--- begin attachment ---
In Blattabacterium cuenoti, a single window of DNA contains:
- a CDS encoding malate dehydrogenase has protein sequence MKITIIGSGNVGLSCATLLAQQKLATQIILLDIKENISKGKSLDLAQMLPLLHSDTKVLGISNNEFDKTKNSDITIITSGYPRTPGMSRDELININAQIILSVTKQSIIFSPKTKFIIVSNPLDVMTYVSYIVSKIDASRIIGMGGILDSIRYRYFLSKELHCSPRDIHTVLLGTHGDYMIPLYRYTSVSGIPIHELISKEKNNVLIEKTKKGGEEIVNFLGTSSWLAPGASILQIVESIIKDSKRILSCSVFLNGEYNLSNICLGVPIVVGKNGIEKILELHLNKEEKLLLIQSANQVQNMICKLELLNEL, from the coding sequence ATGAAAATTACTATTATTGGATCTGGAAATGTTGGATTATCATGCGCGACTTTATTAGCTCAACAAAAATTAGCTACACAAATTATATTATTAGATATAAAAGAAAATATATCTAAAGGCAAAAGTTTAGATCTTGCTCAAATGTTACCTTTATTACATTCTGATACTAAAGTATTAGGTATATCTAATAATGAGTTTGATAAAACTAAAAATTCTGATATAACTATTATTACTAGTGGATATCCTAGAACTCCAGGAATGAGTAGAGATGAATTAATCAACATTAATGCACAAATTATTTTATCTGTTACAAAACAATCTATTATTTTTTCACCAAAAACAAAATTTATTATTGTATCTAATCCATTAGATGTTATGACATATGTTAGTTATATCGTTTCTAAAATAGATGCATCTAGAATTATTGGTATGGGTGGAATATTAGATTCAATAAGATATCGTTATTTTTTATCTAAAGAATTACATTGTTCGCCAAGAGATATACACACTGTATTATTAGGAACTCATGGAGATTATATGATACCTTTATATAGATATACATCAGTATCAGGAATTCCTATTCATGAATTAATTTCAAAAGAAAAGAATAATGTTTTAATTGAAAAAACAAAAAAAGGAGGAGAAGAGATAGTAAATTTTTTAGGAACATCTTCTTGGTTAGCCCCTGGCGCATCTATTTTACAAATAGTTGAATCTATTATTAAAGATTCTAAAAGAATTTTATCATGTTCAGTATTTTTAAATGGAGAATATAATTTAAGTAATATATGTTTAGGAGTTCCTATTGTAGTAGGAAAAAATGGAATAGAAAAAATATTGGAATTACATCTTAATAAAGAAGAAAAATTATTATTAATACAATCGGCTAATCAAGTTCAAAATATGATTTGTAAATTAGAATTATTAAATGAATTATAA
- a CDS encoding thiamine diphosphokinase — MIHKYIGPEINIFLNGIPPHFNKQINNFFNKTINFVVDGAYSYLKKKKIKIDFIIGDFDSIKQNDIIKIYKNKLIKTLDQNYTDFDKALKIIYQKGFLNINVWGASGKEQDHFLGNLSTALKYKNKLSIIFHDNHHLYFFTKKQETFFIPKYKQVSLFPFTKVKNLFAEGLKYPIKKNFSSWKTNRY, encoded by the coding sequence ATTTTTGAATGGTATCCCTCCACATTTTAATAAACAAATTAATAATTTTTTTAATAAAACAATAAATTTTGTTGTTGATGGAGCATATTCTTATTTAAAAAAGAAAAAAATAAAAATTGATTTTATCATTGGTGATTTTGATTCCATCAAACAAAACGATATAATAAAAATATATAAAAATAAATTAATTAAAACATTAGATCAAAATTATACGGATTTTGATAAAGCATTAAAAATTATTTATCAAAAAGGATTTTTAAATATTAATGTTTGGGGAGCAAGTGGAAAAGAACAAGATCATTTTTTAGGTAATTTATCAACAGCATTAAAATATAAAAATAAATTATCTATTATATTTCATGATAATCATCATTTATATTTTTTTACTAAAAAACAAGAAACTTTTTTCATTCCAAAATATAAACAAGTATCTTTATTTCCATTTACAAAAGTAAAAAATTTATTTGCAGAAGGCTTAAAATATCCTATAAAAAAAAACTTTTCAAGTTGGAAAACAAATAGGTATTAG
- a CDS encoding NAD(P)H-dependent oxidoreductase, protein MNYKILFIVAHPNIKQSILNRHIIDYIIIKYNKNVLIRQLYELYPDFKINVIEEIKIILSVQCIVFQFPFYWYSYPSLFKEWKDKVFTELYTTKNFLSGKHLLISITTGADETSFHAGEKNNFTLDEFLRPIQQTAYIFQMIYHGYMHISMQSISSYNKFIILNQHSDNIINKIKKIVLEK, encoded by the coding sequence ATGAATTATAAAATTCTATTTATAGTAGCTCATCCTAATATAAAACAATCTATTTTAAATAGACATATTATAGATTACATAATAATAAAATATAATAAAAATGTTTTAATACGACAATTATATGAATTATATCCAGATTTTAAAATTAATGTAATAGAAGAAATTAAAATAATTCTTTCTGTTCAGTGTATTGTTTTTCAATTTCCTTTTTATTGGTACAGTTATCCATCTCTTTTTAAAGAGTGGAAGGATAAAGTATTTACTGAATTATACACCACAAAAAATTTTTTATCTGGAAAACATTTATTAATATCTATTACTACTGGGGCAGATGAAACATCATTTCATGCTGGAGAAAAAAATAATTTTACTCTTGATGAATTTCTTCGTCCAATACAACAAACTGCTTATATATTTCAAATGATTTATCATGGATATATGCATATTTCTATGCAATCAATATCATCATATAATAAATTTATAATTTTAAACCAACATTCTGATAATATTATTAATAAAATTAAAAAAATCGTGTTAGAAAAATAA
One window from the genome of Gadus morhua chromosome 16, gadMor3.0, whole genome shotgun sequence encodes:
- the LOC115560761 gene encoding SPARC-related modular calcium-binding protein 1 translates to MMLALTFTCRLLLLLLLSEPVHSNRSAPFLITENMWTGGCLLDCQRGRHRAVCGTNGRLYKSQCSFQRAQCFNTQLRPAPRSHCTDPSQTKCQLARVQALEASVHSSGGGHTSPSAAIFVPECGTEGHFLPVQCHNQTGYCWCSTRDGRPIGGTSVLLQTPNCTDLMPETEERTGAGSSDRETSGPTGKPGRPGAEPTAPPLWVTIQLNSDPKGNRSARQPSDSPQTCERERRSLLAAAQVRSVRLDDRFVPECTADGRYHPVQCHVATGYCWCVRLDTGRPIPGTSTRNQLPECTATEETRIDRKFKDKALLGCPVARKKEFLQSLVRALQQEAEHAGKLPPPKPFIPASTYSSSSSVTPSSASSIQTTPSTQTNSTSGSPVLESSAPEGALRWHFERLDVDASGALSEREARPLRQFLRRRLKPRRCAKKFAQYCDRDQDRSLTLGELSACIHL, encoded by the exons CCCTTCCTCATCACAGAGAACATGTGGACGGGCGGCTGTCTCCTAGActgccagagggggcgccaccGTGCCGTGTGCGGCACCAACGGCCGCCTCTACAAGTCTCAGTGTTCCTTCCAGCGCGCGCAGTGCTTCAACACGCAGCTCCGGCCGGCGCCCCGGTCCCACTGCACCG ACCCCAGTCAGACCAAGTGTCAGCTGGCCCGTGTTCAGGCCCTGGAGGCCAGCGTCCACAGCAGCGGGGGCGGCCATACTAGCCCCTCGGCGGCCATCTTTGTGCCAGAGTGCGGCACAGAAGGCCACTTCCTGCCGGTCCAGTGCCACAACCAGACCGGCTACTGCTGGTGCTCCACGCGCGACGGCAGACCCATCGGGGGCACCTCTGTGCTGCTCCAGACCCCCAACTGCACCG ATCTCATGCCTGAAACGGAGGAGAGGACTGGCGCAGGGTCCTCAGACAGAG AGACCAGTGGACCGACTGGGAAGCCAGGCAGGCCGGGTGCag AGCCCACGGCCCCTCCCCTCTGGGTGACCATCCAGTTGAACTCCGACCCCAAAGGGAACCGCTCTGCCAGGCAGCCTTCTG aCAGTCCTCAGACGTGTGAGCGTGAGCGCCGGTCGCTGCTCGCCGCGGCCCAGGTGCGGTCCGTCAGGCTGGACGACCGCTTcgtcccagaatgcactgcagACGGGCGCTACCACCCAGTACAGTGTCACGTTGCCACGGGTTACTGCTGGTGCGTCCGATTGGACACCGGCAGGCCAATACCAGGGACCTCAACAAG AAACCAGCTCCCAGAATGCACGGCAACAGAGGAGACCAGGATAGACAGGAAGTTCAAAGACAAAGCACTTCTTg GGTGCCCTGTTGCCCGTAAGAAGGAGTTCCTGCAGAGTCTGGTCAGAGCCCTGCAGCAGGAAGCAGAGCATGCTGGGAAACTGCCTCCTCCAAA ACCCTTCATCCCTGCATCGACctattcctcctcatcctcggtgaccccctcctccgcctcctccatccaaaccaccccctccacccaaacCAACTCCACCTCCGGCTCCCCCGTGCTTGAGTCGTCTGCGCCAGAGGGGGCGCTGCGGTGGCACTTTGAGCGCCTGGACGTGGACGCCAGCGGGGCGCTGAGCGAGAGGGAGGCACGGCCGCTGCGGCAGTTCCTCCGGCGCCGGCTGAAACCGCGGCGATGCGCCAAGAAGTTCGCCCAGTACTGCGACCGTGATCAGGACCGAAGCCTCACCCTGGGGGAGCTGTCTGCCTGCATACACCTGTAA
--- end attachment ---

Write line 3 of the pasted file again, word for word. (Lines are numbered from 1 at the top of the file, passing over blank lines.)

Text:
- a CDS encoding thiamine diphosphokinase — MIHKYIGPEINIFLNGIPPHFNKQINNFFNKTINFVVDGAYSYLKKKKIKIDFIIGDFDSIKQNDIIKIYKNKLIKTLDQNYTDFDKALKIIYQKGFLNINVWGASGKEQDHFLGNLSTALKYKNKLSIIFHDNHHLYFFTKKQETFFIPKYKQVSLFPFTKVKNLFAEGLKYPIKKNFSSWKTNRY, encoded by the coding sequence ATTTTTGAATGGTATCCCTCCACATTTTAATAAACAAATTAATAATTTTTTTAATAAAACAATAAATTTTGTTGTTGATGGAGCATATTCTTATTTAAAAAAGAAAAAAATAAAAATTGATTTTATCATTGGTGATTTTGATTCCATCAAACAAAACGATATAATAAAAATATATAAAAATAAATTAATTAAAACATTAGATCAAAATTATACGGATTTTGATAAAGCATTAAAAATTATTTATCAAAAAGGATTTTTAAATATTAATGTTTGGGGAGCAAGTGGAAAAGAACAAGATCATTTTTTAGGTAATTTATCAACAGCATTAAAATATAAAAATAAATTATCTATTATATTTCATGATAATCATCATTTATATTTTTTTACTAAAAAACAAGAAACTTTTTTCATTCCAAAATATAAACAAGTATCTTTATTTCCATTTACAAAAGTAAAAAATTTATTTGCAGAAGGCTTAAAATATCCTATAAAAAAAAACTTTTCAAGTTGGAAAACAAATAGGTATTAG